Thus, isolated protoplasts varied greatly in size and form depending on the tissue source. The protoplasts mostly remained spherical, except in the case of nodule-infected cells, which were heterogeneously shaped, in agreement with previous descriptions of infected protoplasts from determinate nodules [40, 42, 43].

Among the different methods for transfecting leaf mesophyll-derived protoplasts, the PEG-MMG method using 15–20 μg of plasmid DNA (pPZP-RCS-35S/intron GUS) and 40 % PEG was optimal, with 90–95 % transformed cells. This study demonstrates that Phaseolus protoplasts could be the system of choice when analyzing gene function either by RNAi or by overexpression. Because protoplasts are non-growing cells, effective RNAi-triggered gene silencing depends not only on the depletion of gene transcripts but also on the turnover rates of corresponding polypeptides. Herein, we tested whether transient RNAi in protoplasts results in the depletion of a targeted polypeptide using the PvSnRK1-RNAi vector and also tested the feasibility of the ectopic, constitutive expression of PvSnRK1 in leaf mesophyll-derived protoplasts. The quantitative RT-PCR results showed that the protoplasts that were transformed with the PvSnRK1-RNAi and PvSnRK1-OE vectors significantly downregulated and ectopically overexpressed the PvSnRK1 transcript, respectively. The transfection of RNAi vectors in Arabidopsis and rice protoplasts decreases the transcript level of the targeted exogenous and endogenous genes [44, 45].

With the goal of standardizing the methodology for the transient transformation of P. vulgaris leaf disc infiltration by SAAT, several aspects were optimized: 1) the density of bacteria required to obtain efficient tissue transformation [30, 46], 2) Winan’s AB medium effectiveness among the different infiltration media [47], 3) the Silwet concentration, and 4) unlike the previous reports, the use of 5 μM acetosyringone in an overnight bacterial culture in Winan’s AB medium and the further addition of 100 μM to the infiltration medium, ensuring highly efficient transformation resulting in approximately 60–85 % of the leaf disc being transformed cells. Furthermore, we validated the system for the constitutive expression of the YFP gene and showed an intense fluorescent protein in the leaf epidermal cells. Thus, these results demonstrate that the modified SAAT leaf disc infiltration method is a simple, highly efficient and rapid process that is suitable for gene expression analysis.

Conclusions

In this study, we present protocols for the isolation of protoplasts from 5 different tissues of the model legume P. vulgaris. We also provide a high-efficiency and amenable method for leaf mesophyll transformation for gene functional characterization studies. Furthermore, we developed a modified SAAT leaf disc infiltration approach that aids in rapidly validating genes and their functions. These methods may help to rapidly unravel the functions of novel genes and represent promising tools for P. vulgaris research.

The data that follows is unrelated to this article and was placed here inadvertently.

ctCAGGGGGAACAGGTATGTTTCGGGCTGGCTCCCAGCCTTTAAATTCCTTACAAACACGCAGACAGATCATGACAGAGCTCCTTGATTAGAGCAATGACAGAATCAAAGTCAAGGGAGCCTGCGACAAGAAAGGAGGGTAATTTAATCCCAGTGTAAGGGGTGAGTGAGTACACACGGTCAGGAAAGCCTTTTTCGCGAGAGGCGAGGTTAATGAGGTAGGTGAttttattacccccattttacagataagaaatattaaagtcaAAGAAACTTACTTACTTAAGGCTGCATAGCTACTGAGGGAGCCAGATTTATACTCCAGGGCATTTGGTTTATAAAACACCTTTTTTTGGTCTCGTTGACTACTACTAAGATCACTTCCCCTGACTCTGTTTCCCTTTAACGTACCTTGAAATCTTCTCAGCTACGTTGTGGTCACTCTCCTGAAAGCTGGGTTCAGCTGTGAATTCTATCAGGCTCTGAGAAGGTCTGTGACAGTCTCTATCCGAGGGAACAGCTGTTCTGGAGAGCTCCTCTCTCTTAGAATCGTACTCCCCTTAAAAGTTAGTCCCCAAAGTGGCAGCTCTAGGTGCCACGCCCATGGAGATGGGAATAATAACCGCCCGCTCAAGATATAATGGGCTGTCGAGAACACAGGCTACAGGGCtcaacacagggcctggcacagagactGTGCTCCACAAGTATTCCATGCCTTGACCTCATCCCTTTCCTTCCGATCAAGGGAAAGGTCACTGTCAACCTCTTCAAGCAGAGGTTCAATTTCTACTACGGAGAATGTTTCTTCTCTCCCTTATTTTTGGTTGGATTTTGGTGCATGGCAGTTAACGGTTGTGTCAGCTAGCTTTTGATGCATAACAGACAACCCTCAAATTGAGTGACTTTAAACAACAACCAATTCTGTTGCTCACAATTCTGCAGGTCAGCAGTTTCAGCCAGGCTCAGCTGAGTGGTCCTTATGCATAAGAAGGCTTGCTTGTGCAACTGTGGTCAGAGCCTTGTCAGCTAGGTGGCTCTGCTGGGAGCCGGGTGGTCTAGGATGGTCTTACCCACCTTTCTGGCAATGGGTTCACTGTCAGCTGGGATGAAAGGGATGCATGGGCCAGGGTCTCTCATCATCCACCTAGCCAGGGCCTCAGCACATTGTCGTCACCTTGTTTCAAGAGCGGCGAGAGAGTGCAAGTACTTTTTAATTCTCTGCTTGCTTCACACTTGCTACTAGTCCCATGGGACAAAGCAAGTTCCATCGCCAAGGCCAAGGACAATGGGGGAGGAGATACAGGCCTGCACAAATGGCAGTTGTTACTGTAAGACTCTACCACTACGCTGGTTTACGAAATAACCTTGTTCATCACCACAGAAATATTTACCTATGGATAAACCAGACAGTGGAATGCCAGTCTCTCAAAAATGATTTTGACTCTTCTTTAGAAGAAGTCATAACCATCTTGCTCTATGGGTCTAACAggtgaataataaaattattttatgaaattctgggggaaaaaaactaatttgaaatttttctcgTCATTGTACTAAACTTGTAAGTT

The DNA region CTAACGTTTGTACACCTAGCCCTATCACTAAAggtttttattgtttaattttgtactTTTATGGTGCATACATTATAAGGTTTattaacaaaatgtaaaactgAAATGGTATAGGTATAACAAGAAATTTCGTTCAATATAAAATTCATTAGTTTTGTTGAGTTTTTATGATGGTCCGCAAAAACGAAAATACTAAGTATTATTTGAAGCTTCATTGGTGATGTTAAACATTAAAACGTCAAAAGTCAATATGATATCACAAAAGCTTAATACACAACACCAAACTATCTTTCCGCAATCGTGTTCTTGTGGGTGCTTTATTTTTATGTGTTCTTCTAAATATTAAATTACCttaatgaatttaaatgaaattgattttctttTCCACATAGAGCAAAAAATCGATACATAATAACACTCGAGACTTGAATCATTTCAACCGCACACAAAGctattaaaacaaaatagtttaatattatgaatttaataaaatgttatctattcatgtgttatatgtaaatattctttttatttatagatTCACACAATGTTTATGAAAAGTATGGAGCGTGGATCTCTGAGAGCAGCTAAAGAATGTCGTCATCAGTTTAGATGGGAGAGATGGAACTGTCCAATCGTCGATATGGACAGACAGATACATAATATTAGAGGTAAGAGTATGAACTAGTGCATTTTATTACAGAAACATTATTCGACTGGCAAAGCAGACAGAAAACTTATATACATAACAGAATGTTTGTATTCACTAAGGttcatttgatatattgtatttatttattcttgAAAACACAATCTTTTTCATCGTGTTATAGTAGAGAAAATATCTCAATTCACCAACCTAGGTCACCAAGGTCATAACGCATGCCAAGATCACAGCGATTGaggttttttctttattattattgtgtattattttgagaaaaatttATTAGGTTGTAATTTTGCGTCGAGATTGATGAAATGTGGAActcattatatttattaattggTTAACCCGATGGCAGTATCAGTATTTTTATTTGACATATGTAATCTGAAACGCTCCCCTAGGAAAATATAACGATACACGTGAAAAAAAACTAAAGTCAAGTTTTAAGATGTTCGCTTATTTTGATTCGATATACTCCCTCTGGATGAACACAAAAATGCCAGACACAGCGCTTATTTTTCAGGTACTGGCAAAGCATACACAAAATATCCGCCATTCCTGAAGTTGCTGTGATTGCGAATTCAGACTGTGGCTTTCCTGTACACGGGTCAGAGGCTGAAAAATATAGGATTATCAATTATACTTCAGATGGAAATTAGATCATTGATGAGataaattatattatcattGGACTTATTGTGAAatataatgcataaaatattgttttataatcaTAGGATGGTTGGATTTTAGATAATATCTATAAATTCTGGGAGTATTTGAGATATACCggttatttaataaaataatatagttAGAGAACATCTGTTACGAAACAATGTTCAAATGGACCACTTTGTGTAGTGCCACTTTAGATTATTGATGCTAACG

Methods

Plant material and growth conditions

In the present study, Phaseolus vulgaris L. cv Negro Jamapa was the source of all of the tissue material. The seeds were surface sterilized [8], and 2-day-old seedlings were grown either in sterile vermiculite or on sterile filter paper moistened with Broughton and Dilworth [48] (B&D) nutrient solution in Petri dishes (10 cm diameter) in a growth chamber at 26–28 °C, 65 % humidity. The seedlings were irrigated on alternate days with B&D nutrient solution.

Developing constructs for protoplast transformation

For gene functional analysis in protoplast transient assays, we utilized the Phaseolus vulgaris SNF1-related protein kinase 1 (PvSnRK1) (Phvul.008G039400.1) gene (Fig. 7a) to develop RNA interference (RNAi) silencing (downregulating) or overexpression constructs. To generate the RNAi construct, a 209-bp fragment corresponding to the 3′-UTR of PvSnRK1 (Phvul.008G039400.1) was amplified from cDNA that had been isolated from common bean roots at 2 days post-germination, using the following primers: Forward 5′- CAC CAG ATC TAT GGA CGG ACC AGC TGG CCG-3′ and Reverse 5′- CTC GAG GAG GAC ACG AAG CTG TGC AAG G-3′. The PCR product was recombined with the pTdT-DC-RNAi vector [49] using the Gateway System (Invitrogen) (Fig. 7b).
Fig. 7

Schematic diagram of the gene structure and T-DNA harboring of SnRK1 and different the selectable marker genes. a Graphic representation of the gene structure of PvSnRK1 as predicted using the Phytozome v11 (https://phytozome.jgi.doe.gov/pz/portal.html). Green boxes illustrate exons, and gray boxes untranslated regions. The red line represents the non-conserved region of PvSnRK1 that is used to silence the target gene. b A schematic representation of the PvSnRK1-RNAi construct showing the sense and antisense region of PvSnRK1 at the LB. In the opposite orientation, the TdT expression cassette, which encodes a fluorescent selectable marker, is located toward the RB. This construct was carried by the pTdT-DC-PvSnRK1-RNAi binary vector. c The overexpression of the ORF of PvSnRK1 under the control of the constitutive 35S CaMV promoter at the LB. In the opposite orientation, the enhanced GFP expression cassette, which encodes a fluorescent selectable marker, is located towards the RB. This construct was carried by the pH7WG2D.1 binary vector. d pPZP-RCS binary vector constitutively expressing intron GUS. e pEarleyGate104 binary vector constitutively expressing yellow fluorescent protein (YFP). LB, left border; RB, right border; WRKY, hairpin loop; ORF, open reading frame